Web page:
It was a basser, or a b-boy--or four of them if you want to get very technical about it--who participated in the rape of a metalhead girl when she was a month and a half away from fourteen. It was bassers, or b-boys--named Tony, Jimmy, James, and Mark--boys who listened to rap, boys who used that music to guide their lives the way young people can't help but allow their music to guide their lives, who tied her hands with an electrical cord, pushed her back and forth from one to the other in a bedroom in a house on Alhambra Drive until she bounced like a ball in a pinball machine, and ignored her constant screams. It was bassers, or b-boys, who gave her the ultimatum--have sex with the one on house arrest who just got out of jail or have sex with the other three--even though she was terrified and only thirteen. It was bassers, or b-boys, and the things that they did that December day that  drove her to do what she did, to take those pills, to try to leave everything behind. It was bassers, or b-boys, who have, whether she likes it or not, played a large role in shaping the woman she has become.

And now, as silly as it may sound to some, as irrelevant, as unconnected as it may be, it's those bassers, or b-boys, that strike fear--hatred--disgust--into her heart when her son worships at the altar of Eminem upon his knees.


Monday, February 10, 2014

This Place Was Never the Same Again

I've recently seen a few different things alleging that Facebook users construct their statuses and post their pictures in a calculated way in order to make their lives seem better than they actually are. One was a pretty funny video, one was the post of a friend, and one was some kind of article somewhere online. While I believe this is something that could be true, it's definitely not something I'd ever do (hello. Melodrama, angst, and sardonic wit are kinda my things); when I mentioned both of those things to Glenn, however, he replied, I don't know. You laid it on kind of thick on Thursday.

Thursday: People are always on here talking about how their spouses are the best spouses ever, they're so lucky to have them, and blah blibbidy blah. Well, I'm sorry, but they're wrong. Glenn Marthe is the best spouse ever because nobody else, under any circumstance, could have put up with me for the last 19 and a half years. So to him, I say, Happy Birthday! You're now the answer to life, the universe, and everything! But for me, you always have been.

About Thursday? The thing? No extra thickness there.

First of all, the-answer-to-life, the-universe, and-everything thing--that should be recognizable enough. (If it isn't, shame on you! Go and get The Hitchhiker's Guide to the Galaxy right now!) Second of all, the thing that comes after it--it's absolutely true.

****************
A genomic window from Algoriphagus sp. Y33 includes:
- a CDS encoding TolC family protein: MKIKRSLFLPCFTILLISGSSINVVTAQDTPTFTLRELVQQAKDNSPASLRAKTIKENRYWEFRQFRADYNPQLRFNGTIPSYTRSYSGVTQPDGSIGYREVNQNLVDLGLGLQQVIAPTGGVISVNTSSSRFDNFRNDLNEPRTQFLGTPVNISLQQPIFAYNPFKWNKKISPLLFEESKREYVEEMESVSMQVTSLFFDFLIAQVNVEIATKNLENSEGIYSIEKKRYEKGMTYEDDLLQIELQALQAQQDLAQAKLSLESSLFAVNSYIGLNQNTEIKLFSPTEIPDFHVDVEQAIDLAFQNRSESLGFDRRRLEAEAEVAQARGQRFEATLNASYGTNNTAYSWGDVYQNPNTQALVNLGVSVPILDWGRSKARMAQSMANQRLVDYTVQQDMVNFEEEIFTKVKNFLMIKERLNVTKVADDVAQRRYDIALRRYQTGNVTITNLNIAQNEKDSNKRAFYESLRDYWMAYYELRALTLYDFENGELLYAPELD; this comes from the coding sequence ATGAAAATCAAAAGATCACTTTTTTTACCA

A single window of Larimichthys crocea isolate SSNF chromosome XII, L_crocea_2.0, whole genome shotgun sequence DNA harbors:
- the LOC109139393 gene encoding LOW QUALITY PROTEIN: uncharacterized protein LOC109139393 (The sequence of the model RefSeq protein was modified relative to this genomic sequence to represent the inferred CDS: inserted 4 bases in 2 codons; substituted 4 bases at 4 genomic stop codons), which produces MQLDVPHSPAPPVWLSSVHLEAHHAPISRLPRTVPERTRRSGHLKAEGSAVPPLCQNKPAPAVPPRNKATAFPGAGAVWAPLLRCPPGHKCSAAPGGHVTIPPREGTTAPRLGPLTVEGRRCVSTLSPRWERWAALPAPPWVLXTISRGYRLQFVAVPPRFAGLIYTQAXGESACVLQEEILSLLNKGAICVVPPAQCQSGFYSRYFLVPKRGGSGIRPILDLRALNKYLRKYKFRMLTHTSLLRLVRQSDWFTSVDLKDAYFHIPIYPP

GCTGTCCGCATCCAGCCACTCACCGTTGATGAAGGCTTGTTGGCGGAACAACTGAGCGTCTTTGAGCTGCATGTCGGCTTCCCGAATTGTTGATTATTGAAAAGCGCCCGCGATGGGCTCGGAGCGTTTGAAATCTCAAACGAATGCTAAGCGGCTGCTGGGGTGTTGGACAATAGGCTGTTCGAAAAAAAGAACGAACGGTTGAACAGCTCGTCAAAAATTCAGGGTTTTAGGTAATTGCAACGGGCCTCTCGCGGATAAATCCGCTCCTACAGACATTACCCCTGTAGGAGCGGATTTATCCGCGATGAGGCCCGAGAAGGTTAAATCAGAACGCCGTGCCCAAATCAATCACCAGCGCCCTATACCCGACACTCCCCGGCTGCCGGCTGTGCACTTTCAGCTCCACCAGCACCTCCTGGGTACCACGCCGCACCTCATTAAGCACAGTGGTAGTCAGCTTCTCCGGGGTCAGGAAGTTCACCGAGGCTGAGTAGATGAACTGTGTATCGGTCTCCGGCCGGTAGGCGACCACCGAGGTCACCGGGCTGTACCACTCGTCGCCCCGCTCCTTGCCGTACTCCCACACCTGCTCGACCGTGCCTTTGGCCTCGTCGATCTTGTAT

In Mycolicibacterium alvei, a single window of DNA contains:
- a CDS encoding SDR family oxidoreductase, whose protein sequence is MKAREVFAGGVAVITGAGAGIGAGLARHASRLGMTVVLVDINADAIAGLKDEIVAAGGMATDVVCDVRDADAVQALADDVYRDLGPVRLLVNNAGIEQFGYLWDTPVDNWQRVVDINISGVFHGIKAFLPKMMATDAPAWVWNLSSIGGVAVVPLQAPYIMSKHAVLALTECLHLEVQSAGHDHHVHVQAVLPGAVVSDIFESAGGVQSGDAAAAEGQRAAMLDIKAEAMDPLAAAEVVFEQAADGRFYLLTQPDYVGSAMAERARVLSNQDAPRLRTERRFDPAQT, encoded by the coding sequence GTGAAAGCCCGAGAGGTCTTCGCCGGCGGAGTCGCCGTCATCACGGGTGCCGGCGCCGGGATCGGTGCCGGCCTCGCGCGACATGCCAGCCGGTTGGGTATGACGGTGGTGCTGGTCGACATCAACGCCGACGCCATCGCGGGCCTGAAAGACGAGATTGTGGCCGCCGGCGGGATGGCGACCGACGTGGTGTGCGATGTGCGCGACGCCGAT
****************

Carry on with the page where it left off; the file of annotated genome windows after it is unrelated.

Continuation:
Yes, I know. It comes as a surprise to me, too.

But, seriously. I am so uncharacteristically happy.

(Uncharacteristically happy, yes. Bopping and bouncing around, smiling, spreading sunshine everywhere I go, no. Pollyanna isn't in the stars for me (really. You know what is? Capricorn. Cold, critical, domineering, pessimistic Capricorn. So for me, uncharacteristically happy means not wanting to stab people in the eye while spewing insults. Repeatedly.))

No matter what has happened in my life, no matter what has happened throughout the years, no matter how flaky and flighty and listless I might occasionally be, Glenn is, and has always been, the thing that grounds me. If it weren't for him, who knows what my mental state would be. When I get moody and irritable from being wet after a shower? Glenn makes me feel better. When I feel a Saturday or Sunday morning episode coming on, Glenn asks me what he can do to help. When I start to get that foggy feeling in my head and think I can't control my insides, Glenn puts up with me (albeit not always as patiently as I might like). And now that I'm not fighting it (now that I'm the new and improved, softer version of Kel), not only is he the thing that grounds me, he's also the thing that makes me happy.

***

I have to tell you, after building a life on melodrama, angst, and sardonic wit, it's kind of a weird place to be. I'd panic and wonder where I go from here, and you might be doing the same thing, too
but, to quote my mom,

If you know Kelly like I know Kelly...

Thursday, January 30, 2014

The Summer's Gone

"You gave away the things you loved, and one of them was me" -Carly Simon

It's not that I mind getting older. Truly. I'm not one of those crazy people who's afraid of aging

but

I do have to say that

the birthday blog I planned to write two weeks ago never happened on account of my crying uncontrollably in my dark bedroom for a good portion of the night.

The day went something like this:

1. Woke up at 5:50 for work.
2. Worked.
3. Stayed after work to be present while COTA officers watched auditions for the Valentine's Day show. Several students showed up. No COTA officers did.
4. Skipped Friday coffee with the kids since birthday cake was forthcoming.